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China Marine: A Son’s Perspective

John Sledge is an architectural historian and the author of three books on Mobile history and 9780195167764architecture.  His father, E.B. Sledge, was a World War II veteran and the author of two memoirs, With the Old Breed: At Peleliu and Okinawa, and China Marine: An Infantryman’s Live After World War II.  On Sunday, HBO will premiere a ten-part miniseries based on the lives of three U.S. Marines who fought in the Pacific rim in World War II called The Pacific. Part of the series is based on Sledge’s experiences.  In honor of the premiere John Sledge kindly reflected on China Marine and his father.  Check back tomorrow for an excerpt from the book.

China Marine provides the much needed emotional closure to my father’s famous memoir, With the Old Breed and that is the reason HBO also bought the rights to it for their epic ten part miniseries, The Pacific. While With the Old Breed is the better known book – both for its searing honesty and the humanity of its narrator – it ends rather abruptly. But as everyone knows, after having won the war, the veterans had to muster out and come home to a very different set of challenges.

China Marine details the underappreciated story of the First Marine Division’s north China occupation duty at war’s end. My father’s descriptions of what was essentially a medieval culture undergoing terrific strains on a new international stage are fascinating. But more importantly, that book’s final section, an essay entitled “I am not the man I would have been” is, to my mind, and certainly I am biased, one of the most elegiac meditations on WWII homecoming and healing in print. In particular, the scene where my father goes hunting with his father, and finds that he can no longer bring himself to kill living things, is heart wrenching, and has been effectively used in episode 10 of The Pacific.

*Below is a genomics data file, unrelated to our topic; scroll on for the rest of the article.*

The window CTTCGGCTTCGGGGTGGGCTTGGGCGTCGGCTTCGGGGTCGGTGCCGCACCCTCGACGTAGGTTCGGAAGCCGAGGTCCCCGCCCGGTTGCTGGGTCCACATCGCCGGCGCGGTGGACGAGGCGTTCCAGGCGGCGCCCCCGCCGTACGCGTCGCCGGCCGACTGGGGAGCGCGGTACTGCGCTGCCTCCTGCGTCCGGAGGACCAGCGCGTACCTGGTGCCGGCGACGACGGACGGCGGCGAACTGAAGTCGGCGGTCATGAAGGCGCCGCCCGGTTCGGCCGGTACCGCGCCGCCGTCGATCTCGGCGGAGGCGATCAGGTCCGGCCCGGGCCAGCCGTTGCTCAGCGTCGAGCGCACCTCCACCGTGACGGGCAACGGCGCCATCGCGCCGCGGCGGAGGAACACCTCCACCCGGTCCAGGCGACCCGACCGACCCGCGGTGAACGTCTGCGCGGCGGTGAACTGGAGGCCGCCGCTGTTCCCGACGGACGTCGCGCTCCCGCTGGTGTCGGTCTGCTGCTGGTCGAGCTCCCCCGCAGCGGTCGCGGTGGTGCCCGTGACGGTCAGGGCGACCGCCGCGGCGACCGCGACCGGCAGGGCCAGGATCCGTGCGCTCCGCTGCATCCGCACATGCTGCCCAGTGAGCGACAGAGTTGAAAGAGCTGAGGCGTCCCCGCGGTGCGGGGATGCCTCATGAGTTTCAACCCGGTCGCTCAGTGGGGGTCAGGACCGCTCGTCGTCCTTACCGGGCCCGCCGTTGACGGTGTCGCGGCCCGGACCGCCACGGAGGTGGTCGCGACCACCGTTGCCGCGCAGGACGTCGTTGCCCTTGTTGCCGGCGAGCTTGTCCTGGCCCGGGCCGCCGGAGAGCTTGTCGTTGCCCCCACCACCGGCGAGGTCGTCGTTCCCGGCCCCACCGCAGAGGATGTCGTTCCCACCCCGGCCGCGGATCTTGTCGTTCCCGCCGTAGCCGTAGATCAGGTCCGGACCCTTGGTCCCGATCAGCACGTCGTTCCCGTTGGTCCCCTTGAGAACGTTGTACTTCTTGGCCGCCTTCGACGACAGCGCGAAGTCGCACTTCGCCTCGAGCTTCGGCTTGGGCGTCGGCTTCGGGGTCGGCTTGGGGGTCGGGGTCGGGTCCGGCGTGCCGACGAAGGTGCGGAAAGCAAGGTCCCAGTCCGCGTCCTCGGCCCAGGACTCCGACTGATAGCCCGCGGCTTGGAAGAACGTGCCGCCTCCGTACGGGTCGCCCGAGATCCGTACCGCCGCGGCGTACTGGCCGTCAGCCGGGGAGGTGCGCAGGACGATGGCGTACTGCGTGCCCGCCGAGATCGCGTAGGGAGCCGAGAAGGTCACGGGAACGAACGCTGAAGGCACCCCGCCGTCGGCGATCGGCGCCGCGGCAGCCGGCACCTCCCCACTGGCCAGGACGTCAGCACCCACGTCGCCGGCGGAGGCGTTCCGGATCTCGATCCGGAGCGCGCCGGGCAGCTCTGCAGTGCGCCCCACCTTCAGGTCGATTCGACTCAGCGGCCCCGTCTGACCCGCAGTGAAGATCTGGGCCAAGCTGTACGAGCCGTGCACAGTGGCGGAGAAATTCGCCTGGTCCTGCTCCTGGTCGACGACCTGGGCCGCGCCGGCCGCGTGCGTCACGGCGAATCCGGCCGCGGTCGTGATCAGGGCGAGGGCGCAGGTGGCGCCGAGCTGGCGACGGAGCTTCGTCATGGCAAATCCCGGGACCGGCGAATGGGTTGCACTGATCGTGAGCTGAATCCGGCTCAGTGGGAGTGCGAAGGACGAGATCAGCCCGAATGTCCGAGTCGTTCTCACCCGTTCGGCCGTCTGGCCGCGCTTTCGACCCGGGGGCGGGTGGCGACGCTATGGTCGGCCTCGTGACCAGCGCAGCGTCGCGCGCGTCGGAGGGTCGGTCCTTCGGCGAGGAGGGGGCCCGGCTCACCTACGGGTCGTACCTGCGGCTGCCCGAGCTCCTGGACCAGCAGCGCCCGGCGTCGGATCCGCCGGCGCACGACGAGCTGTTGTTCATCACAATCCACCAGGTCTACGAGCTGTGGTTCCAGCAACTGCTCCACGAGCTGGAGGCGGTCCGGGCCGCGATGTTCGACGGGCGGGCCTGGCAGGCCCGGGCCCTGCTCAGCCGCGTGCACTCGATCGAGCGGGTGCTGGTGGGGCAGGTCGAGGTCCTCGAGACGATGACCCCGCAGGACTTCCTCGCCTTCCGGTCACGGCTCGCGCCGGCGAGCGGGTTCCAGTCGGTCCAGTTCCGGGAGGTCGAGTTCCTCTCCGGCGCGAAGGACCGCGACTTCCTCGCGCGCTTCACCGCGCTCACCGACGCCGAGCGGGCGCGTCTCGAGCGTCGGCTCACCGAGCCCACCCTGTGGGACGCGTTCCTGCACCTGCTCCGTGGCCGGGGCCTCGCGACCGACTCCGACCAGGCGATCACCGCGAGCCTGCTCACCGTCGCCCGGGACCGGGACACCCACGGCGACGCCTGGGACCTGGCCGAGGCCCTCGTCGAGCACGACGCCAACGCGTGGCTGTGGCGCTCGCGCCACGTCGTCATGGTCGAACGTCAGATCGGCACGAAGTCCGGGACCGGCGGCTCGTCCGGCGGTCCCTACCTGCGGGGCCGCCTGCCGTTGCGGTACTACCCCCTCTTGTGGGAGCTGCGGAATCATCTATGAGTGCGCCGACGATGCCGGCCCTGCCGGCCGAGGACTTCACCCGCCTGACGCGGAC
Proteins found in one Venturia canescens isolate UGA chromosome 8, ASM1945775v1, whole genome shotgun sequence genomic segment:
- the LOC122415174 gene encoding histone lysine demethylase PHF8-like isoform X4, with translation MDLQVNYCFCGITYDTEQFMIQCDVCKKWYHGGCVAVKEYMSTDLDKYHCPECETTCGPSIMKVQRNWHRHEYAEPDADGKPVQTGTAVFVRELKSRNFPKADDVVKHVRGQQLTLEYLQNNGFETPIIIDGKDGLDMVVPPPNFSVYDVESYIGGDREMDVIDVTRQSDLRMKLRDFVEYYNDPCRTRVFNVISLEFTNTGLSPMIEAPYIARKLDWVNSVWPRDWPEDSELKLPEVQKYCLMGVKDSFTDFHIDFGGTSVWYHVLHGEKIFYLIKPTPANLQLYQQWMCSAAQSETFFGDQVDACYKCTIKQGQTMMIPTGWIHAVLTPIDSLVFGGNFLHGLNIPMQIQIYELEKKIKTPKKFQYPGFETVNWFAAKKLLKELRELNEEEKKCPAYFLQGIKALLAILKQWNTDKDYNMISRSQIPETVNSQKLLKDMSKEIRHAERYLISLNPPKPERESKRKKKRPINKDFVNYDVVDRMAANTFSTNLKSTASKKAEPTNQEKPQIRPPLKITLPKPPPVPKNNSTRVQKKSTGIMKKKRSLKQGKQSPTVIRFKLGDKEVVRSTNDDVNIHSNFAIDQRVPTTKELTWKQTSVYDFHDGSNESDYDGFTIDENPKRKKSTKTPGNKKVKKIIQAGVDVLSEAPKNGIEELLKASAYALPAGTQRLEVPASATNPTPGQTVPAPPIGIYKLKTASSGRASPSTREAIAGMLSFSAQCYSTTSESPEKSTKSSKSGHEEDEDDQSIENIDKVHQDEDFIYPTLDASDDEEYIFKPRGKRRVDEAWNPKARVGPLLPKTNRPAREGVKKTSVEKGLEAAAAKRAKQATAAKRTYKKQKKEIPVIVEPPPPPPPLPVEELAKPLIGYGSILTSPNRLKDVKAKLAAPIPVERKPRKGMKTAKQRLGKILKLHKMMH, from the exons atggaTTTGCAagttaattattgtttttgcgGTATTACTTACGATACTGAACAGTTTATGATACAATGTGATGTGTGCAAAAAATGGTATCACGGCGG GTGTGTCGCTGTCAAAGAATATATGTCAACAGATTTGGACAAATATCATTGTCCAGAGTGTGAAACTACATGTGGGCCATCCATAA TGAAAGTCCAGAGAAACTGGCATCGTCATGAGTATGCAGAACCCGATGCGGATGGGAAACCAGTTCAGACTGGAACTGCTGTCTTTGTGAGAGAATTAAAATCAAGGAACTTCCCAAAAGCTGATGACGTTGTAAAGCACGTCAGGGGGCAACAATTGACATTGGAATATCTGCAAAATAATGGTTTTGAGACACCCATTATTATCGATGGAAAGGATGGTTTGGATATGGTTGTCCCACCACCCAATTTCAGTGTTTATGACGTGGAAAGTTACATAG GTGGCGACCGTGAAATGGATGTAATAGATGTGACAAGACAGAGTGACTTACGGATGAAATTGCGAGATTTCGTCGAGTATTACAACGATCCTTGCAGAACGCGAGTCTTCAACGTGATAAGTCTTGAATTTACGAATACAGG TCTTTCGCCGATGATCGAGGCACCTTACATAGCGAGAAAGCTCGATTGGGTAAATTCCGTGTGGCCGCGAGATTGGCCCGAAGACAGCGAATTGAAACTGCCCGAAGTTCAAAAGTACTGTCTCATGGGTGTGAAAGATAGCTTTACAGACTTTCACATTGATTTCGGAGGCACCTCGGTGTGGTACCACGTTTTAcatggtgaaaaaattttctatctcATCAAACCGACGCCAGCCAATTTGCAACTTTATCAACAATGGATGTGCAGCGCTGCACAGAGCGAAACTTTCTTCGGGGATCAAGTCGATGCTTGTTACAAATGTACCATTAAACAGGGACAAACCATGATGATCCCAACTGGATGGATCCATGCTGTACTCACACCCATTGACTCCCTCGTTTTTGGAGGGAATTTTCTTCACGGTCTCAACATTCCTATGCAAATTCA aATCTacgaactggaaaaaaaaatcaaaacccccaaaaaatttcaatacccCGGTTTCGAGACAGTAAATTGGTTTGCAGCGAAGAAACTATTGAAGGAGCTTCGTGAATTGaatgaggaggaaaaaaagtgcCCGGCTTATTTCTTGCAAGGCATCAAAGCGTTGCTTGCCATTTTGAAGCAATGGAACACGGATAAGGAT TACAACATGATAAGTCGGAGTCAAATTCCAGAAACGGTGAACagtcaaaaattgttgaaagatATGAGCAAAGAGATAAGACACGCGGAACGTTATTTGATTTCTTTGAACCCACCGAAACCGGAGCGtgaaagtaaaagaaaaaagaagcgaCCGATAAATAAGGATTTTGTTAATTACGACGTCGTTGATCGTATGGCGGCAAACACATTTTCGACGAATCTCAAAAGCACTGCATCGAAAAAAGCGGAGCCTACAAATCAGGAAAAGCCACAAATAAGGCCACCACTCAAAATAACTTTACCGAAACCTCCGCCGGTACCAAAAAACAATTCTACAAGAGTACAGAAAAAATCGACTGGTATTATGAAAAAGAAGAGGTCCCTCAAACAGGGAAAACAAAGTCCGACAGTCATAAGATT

Everyone who watches the HBO miniseries, and who reads and is captivated by With the Old Breed, will want to read China Marine as well. For in its beautifully crafted pages lie the lessons and reflections of one remarkable American veteran. It is to our great benefit that he was able to overcome his demons, and tell his story with such feeling.

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4 Responses to “China Marine: A Son’s Perspective”
  1. [...] See a strange post: China Marine: A Son's Perspective : OUPblog [...]

  2. More importantly, that book’s final section, an essay entitled “I am not the man I would have been” is, to my mind, and certainly I am biased, one of the most elegiac meditations on WWII homecoming and healing in print. In particular.

  3. [...] and a professor of biology at the University of Montevallo, Alabama.  Yesterday we posted an article by his son, John Sledge about his father’s book, China Marine: An Infantryman’s Life [...]

  4. Frank M Butler III says:

    Definitely a book I need to read….Although my dad, Frank Marshall Butler, Jr. would not speak of it much, I was fully aware he was in the 1st Marine Div…at Peleilu, (rest stops on Pavuvu), was at Okinawa Shima and with the 1st MD until April 1946 in Teintsin China….He spoke often however of his commander …Col. Chesty Puller

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